Bilal Bagh’s ‘Aman Ki Chadar’: Modern Quilt Artists Survive and Thrive

Arts & Culture City Top Story

Do you still use quilts as blankets? Several women artists have woven their way to fame and have transformed old-style quilts into something new, creative, and thought-provoking.

By Shalu Chowrasia,

Bengaluru: About 40-50 women at Bilal Bagh are weaving a quilt to send it to Shaheen Bagh. The women call it ‘Aman Ki Chadar’ and have been sewing it since March 3. Zia Nomani, an activist who has been a part of the anti-CAA protests at Bilal Bagh, said, “All the ladies came together to sew the quilt with love, compassion, and inquilab on their minds.” 

While the women at Bilal Bagh quilt to protest, Kalindi Gambhir, a quilt artist from Pune with 20 years of hands-on experience, earns her living by organizing and supervising workshops on quilting. Quilt artists, including Gambhir, are hopeful for their business as more and more people are willing to buy customized quilts today.

Vatsala Kamat, the owner of Tsala Studios, which takes bulk order for quilts in Bangalore, describes quilt as a three-layered fabric. “You put a quilt top, then you do batting or wadding, the material for it can be polyester or cotton, then you have a packing fabric; these three are sandwiched together. The decorative stitches on the top of it are called quilting,” she explained.

Bishakha Raviraj’s entry for the India Quilt Festival 2020

India held its first Quilting Festival in February 2019 which had over 4000 visitors. It aimed at the revival of Quilting in India by promoting Quilting as an art form and a commercially viable craft. It provided a common platform for Quilters in India, brought Indian Quilting to the International scene and brought quilting suppliers closer to the buyers.

Gambhir, who is a renowned face in the quilting community, told The Softcopy that although the literal meaning of a quilt is a warm bedcover, with modern technique and creativity, it has now become something new. She says that people have started recognizing quilt art as a part of their home decor. It is being used as an aesthetic alternative to the usual paintings and wall hangings.

Vatsala Kamat also emphasized on the scope of quilting. “Cushion covers, table cloths, mats, bedspreads, totes, and sling bags, people are buying them all. Once you quilt it, you can make it into a bag, a pouch, anything. Earlier, a quilt just had the purpose of a blanket. Now, it has taken a different shape where people have started decorating their houses with quilt art, like a quilt table runner. People also prefer quilt art as a gifting option. It is a long way from here but hopefully, our business will keep growing,” she said.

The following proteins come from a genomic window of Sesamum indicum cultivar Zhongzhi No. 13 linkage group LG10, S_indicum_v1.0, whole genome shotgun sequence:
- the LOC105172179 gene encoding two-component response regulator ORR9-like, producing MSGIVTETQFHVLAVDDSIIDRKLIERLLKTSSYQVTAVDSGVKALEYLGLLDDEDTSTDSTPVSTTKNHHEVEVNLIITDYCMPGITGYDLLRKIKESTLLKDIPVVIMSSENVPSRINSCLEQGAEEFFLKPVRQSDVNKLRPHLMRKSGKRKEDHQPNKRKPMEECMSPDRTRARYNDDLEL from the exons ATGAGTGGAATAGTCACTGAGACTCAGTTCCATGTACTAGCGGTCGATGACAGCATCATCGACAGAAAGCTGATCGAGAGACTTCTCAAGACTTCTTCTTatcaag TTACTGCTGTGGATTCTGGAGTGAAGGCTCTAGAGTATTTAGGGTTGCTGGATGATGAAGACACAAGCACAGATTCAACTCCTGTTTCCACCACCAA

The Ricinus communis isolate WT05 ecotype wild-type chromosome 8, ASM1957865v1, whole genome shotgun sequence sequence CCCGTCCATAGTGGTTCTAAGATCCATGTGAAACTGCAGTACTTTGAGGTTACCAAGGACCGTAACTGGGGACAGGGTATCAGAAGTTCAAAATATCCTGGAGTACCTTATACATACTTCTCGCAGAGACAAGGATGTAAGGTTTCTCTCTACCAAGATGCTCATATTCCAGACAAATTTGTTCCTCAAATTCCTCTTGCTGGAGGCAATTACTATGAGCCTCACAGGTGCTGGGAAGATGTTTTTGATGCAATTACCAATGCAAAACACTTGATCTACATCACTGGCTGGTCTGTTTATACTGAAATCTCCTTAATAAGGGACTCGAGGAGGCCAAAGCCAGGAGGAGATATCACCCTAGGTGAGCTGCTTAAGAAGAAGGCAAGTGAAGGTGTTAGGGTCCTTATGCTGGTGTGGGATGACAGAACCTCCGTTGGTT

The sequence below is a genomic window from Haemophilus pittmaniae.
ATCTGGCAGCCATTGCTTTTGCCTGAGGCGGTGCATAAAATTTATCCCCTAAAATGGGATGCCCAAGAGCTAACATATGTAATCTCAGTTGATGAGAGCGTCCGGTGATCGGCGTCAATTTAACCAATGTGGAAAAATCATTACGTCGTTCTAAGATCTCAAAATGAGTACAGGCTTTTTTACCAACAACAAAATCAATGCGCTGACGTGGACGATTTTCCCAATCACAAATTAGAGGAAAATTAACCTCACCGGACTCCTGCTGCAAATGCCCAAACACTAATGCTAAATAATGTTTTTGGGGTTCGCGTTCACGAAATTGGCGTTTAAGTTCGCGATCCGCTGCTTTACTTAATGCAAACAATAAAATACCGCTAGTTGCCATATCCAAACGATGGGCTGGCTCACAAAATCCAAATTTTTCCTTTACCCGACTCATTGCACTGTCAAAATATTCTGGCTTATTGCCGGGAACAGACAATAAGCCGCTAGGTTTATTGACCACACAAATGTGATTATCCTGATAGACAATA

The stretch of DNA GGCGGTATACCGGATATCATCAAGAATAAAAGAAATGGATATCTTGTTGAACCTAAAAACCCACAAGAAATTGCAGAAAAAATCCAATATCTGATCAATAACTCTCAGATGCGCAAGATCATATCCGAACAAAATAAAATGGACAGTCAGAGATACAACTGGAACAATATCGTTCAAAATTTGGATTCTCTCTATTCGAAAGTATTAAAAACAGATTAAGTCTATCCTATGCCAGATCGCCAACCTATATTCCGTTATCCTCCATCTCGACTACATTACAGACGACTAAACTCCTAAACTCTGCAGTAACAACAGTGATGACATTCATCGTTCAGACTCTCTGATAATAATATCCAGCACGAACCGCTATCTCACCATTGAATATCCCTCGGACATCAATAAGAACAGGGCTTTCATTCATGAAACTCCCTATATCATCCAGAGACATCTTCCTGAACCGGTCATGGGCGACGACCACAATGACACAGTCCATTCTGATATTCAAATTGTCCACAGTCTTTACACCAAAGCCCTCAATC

People unaware of the art are also interested in buying quilts if it is cost-effective for them. Aditi Alice Gunny, a 26-year-old, who has been living in Bangalore for over three years, did not know about quilt artists who take customized orders. She said that she would love to buy a quilt art for her house but will make sure that it is good in quality as well as cost-effective.

Kamat said that quilting is just to give a cushiony feeling. People used to put old clothes or saris to give that thickening. Then, the soft sponge replaced it and is still used as a raw material in the hotel industry quilts. She agrees that the recognized Indian quilt artists are all women and that men have not taken the initiative to be a part of the community yet.

“In the north, it is more of men who are into quilting but they do not recognize themselves as artists; they work hard during the winters. Down south it doesn’t get so cold, maybe that is why, people here have accepted the new form of quilts,” added Kamat.

She also points out that it is an expensive hobby. She says that she has taught about 100 ladies, out of which only one or two still practice it, by making quilts for their friends and family. She added, “Nobody that I have known has started their own business after learning from here. Our clientele is more of upper-middle-class; nobody really quilts to earn their bread and butter.” 

However, Bishakha Raviraj, a Bangalore based artist, who identifies herself as a quilter and specializes in upcycling old rags, has a different story.

Feature Video on Bishakha Raviraj

Quilt art has gained a lot of popularity in the last four years primarily because of the efforts the artists have been putting in to make their work recognized. India will host its second Quilting festival in Chennai in 2021.

Image courtesy of Archita Chakraborty | The Softcopy
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